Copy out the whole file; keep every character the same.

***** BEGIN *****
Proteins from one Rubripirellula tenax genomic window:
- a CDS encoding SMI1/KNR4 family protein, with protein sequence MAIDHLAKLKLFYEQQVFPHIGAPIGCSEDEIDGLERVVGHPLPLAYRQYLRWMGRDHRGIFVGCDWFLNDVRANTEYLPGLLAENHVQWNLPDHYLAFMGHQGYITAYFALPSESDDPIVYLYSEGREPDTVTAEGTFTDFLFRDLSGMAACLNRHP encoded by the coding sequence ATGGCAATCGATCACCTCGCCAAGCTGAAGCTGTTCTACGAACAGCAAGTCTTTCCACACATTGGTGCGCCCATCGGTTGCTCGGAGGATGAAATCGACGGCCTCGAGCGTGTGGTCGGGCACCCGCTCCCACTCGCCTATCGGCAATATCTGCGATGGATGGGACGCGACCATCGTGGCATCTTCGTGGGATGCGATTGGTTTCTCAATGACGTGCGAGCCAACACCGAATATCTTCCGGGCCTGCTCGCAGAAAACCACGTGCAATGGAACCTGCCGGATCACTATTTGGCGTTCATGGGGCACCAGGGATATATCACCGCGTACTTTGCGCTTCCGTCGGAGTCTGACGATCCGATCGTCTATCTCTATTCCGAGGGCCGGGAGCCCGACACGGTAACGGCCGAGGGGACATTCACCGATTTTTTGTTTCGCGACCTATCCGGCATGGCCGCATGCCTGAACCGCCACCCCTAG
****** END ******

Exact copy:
Proteins from one Rubripirellula tenax genomic window:
- a CDS encoding SMI1/KNR4 family protein, with protein sequence MAIDHLAKLKLFYEQQVFPHIGAPIGCSEDEIDGLERVVGHPLPLAYRQYLRWMGRDHRGIFVGCDWFLNDVRANTEYLPGLLAENHVQWNLPDHYLAFMGHQGYITAYFALPSESDDPIVYLYSEGREPDTVTAEGTFTDFLFRDLSGMAACLNRHP encoded by the coding sequence ATGGCAATCGATCACCTCGCCAAGCTGAAGCTGTTCTACGAACAGCAAGTCTTTCCACACATTGGTGCGCCCATCGGTTGCTCGGAGGATGAAATCGACGGCCTCGAGCGTGTGGTCGGGCACCCGCTCCCACTCGCCTATCGGCAATATCTGCGATGGATGGGACGCGACCATCGTGGCATCTTCGTGGGATGCGATTGGTTTCTCAATGACGTGCGAGCCAACACCGAATATCTTCCGGGCCTGCTCGCAGAAAACCACGTGCAATGGAACCTGCCGGATCACTATTTGGCGTTCATGGGGCACCAGGGATATATCACCGCGTACTTTGCGCTTCCGTCGGAGTCTGACGATCCGATCGTCTATCTCTATTCCGAGGGCCGGGAGCCCGACACGGTAACGGCCGAGGGGACATTCACCGATTTTTTGTTTCGCGACCTATCCGGCATGGCCGCATGCCTGAACCGCCACCCCTAG